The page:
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One Fire Out, Another Contained in Western Colorado

As the Pine Ridge fire along the Western Slope in Colorado was put out last Thursday and more than 100 natural gas wells in the Piceance Basin brought back online, the short-lived Third Water Spring Fire northwest of De Beque, CO, led Encana Corp. to shut in more of gas wells last week. A number of gas wells were to remain shut in through the weekend.

Encana still had a some production shut in (1.2 MMcf/d) from the Pine Ridge wildfire, and to that it was adding 11 additional well closures near the Third Water Spring fire, according to an Encana spokesperson. The additional shut-ins equated to about 7 MMcf/d. In addition, a compressor station was closed in Roan Creek, said the spokesperson, who added that the shut-ins were likely to continue through Sunday.

Separately last Friday, a Black Hills Corp. spokesperson for the exploration and production unit said the company was still working to bring back online all of the 98 gas wells that had been shut in due to the Pine Ridge fire. "The BLM [Bureau of Land Management] has given all operators the approval to flow all wells," she said.

Reports in Grand Junction, CO, indicated that the Third Water Spring fire, like the one in Pine Ridge (see Daily GPI, July 5), was started by lightning and had consumed about 150 acres as of Friday. The Pine Ridge blaze consumed nearly 14,000 acres before being contained on Wednesday. There also was a 30% chance of rain on Friday.

David Ludlam, the head of the Western Slope branch of the Colorado Oil and Gas Association (COGA), confirmed on Friday that the Pine Ridge blaze was 100% contained. He lauded the energy operators' work in the design and operation of their well sites for avoiding any major problems in the gas fields threatened by the fire that began in June. By midday Friday the new fire was "basically contained" and there were no "noteworthy threats," he said.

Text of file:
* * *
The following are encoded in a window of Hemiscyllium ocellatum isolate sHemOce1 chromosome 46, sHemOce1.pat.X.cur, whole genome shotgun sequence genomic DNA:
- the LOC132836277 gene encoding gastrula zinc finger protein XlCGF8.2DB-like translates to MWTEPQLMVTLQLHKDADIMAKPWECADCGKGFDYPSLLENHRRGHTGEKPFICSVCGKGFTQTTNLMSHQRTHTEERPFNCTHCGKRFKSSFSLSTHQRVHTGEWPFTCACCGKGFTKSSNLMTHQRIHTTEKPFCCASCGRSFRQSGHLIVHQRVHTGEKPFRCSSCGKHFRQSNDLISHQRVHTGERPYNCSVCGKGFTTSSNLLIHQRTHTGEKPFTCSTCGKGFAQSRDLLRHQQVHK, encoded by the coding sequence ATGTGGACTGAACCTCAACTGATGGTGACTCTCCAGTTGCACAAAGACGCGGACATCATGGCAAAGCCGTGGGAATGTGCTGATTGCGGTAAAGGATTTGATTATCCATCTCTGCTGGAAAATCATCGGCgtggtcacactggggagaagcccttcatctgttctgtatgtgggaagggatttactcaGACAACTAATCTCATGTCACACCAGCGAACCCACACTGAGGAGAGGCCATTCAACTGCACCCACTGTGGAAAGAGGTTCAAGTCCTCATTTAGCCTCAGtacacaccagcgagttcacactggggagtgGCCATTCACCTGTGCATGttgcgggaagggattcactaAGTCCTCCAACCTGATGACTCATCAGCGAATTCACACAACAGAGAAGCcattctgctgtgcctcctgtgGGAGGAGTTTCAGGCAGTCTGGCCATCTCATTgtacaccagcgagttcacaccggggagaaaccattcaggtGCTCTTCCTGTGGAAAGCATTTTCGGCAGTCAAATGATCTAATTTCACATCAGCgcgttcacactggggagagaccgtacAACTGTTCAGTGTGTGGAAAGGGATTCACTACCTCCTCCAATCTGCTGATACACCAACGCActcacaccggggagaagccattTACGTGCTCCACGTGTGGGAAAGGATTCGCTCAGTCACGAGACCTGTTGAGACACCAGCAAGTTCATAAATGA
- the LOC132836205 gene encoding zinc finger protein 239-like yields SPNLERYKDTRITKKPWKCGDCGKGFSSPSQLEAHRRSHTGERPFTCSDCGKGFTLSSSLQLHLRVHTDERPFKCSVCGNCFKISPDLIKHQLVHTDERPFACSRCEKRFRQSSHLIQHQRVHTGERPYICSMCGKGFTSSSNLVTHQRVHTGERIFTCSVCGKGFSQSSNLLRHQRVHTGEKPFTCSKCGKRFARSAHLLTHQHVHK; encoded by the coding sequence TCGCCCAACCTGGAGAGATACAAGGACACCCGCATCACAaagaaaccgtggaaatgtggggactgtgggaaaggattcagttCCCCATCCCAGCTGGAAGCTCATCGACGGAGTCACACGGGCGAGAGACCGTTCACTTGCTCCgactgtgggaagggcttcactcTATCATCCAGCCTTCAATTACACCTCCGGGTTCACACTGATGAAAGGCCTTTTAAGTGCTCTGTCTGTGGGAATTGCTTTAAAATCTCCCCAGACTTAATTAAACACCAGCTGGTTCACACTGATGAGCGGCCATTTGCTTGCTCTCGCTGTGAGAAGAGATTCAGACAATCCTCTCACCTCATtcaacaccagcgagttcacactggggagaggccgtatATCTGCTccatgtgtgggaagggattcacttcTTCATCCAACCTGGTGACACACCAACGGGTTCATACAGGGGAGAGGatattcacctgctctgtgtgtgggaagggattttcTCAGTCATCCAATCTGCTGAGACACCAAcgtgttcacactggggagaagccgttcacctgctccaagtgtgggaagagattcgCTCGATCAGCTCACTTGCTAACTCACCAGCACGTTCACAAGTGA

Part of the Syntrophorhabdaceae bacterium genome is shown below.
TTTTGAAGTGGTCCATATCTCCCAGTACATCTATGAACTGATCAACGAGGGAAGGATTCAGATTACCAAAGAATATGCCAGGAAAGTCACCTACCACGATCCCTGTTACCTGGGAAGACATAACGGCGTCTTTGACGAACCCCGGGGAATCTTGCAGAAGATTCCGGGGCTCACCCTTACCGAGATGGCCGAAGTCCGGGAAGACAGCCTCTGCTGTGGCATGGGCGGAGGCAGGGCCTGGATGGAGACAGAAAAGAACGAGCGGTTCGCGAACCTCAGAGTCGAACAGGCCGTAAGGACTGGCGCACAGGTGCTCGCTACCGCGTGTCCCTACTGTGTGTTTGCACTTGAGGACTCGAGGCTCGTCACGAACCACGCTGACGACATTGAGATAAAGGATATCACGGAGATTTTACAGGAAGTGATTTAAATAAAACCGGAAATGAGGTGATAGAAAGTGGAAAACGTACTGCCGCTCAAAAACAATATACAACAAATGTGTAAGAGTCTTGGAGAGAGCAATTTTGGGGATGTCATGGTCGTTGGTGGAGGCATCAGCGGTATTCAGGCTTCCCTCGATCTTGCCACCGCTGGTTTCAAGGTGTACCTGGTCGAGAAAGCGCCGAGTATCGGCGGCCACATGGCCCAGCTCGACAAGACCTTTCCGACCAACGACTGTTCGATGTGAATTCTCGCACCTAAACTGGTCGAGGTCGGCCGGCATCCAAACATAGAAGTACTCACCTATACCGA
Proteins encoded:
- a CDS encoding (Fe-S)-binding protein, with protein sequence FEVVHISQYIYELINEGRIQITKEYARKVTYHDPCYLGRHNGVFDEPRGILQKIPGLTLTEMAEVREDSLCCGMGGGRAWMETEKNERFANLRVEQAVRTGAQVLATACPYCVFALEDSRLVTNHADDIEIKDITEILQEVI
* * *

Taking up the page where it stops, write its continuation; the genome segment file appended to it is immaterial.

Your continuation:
"The planning and investments our companies made in technology and fire training paid off in a big way," Ludlam said.

COGA has emphasized that oil and gas operators nowadays are required to have detailed emergency response plans in place, including how to respond to wildfires, and each well pad is designed to avoid major damage from fires, building in multi-acre cleared areas (see NGI, July 2). The Piceance wells and related gathering system equipment and pipelines are all controlled electronically with solar-powered remote telemetry, and the computers can be shut off remotely at any time, according to Ludlam.

In the Pine Ridge fire, the majority of the wells were shut in remotely to protect personnel from exposure to the fire. At the end of last week no estimate had been issued on how much production had been impacted by the fires, Ludlam noted.

Flames had come within five miles of the well pads, prompting operations to be shut by Encana, Black Hills and a joint venture of the two, Maralex Resources Inc. "The operators knew what to do and did it even before BLM asked them to shut down," Ludlam had said.

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